EL PASO, Texas — Del Sol Medical Center recently became the first hospital in El Paso to perform a drug coated balloon angioplasty of peripheral arteries using the LUTONIX® 035 Drug Coated Balloon PTA Catheter (DCB). Joe Quintana, M.D., an interventional cardiologist with Del Sol Medical Center, performed the angioplasty on Oct. 14.

This DCB is the first and only approved by the U.S. Food and Drug Administration (FDA) for percutaneous transluminal angioplasty, after pre-dilatation, of de novo or restenotic lesions up to 150mm in length in native superficial femoral or popliteal arteries with reference vessel diameters of 4-6mm. It is used to treat peripheral arterial disease (PAD) in the femoropopliteal artery, a life-threatening condition that affects millions of Americans by narrowing arteries and reducing blood flow to the limbs, according to the American Heart Association.

“We are committed to bringing innovative care capabilities to our patients, and this technology is a great advancement for PAD patients,” Dr. Quintana said. “This DCB is a new first-line therapy for treating blockages that doesn’t preclude other treatment options down the road. We are excited to be the first hospital in El Paso to offer this new treatment option to patients.”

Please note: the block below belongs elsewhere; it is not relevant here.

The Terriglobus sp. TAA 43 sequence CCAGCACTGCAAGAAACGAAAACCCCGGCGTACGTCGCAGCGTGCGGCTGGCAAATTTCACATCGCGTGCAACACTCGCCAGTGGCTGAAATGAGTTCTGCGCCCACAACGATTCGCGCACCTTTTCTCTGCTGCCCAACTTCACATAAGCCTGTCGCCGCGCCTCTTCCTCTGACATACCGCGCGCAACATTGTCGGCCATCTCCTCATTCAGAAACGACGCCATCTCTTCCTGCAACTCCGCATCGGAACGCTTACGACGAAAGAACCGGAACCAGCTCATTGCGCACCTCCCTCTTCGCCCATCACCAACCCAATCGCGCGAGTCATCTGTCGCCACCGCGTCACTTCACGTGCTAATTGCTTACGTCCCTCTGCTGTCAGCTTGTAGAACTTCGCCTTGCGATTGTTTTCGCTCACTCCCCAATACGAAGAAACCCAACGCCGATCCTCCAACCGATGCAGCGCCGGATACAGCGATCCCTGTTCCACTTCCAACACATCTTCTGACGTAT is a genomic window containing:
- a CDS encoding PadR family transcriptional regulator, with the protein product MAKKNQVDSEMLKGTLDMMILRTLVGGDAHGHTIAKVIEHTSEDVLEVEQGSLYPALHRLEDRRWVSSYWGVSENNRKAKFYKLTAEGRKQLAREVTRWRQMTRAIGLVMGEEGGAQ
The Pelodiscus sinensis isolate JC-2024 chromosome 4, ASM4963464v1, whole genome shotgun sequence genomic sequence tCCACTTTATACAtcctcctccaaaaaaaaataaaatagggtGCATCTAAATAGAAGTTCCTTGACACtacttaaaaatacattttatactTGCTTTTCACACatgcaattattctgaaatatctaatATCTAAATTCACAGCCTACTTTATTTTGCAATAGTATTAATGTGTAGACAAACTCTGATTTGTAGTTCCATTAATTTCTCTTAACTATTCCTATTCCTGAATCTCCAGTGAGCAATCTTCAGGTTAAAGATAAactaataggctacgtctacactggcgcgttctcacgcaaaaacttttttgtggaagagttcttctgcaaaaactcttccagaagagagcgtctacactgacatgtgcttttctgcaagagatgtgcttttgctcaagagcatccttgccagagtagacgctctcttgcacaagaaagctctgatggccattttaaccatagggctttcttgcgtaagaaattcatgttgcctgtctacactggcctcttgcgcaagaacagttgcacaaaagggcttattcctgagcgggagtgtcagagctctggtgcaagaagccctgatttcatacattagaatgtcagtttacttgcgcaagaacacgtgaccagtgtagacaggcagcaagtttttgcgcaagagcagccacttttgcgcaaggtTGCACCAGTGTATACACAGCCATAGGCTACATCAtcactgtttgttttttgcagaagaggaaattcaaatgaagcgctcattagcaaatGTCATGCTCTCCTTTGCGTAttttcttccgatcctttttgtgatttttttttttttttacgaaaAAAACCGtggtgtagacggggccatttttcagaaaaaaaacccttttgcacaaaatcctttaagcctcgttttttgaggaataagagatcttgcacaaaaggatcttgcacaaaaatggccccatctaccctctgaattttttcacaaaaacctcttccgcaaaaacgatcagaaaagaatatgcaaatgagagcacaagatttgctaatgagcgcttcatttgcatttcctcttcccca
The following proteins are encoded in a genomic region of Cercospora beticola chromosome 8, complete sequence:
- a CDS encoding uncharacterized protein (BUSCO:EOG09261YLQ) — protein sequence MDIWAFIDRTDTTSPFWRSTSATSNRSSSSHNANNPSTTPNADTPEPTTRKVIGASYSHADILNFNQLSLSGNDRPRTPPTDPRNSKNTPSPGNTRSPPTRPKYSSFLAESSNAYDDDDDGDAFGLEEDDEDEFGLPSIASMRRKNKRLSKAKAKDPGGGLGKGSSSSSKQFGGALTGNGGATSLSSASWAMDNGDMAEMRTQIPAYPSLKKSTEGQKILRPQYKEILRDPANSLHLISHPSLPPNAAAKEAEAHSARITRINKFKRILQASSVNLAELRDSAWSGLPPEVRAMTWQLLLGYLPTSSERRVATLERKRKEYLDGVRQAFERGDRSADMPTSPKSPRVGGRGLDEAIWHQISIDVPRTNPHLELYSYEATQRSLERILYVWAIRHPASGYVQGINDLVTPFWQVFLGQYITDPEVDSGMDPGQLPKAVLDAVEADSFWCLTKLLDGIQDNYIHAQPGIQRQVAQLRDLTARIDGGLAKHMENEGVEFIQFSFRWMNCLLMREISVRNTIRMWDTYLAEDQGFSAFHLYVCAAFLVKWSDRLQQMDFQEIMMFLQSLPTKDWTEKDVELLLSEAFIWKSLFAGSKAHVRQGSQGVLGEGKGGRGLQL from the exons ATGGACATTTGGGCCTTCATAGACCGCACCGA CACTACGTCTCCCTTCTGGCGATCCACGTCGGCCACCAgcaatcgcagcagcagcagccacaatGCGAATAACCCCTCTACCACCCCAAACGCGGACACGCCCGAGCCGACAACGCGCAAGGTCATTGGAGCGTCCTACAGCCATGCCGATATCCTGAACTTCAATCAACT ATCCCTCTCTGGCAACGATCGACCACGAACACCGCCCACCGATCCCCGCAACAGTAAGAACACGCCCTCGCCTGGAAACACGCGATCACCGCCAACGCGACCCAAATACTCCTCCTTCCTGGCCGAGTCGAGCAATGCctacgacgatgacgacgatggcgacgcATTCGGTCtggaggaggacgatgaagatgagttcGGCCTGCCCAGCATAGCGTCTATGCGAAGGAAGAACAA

Patients with PAD in the femoropopliteal arteries are at risk for lower-extremity amputation, particularly in people over the age of 50. Minimally invasive endovascular procedures such as angioplasty balloons and stents, medications and vascular bypass surgery are some of the current treatment options for PAD, but these options may be limited depending on the type of arterial blockage.

Successful treatment of PAD requires improved blood flow (patency) for longer periods of time. A recent clinical study demonstrated superior primary patency with the LUTONIX® 035 DCB for the efficacy endpoint.

For more information about this new procedure available for heart patients at Del Sol Medical Center, please visit LPDS Healthcare.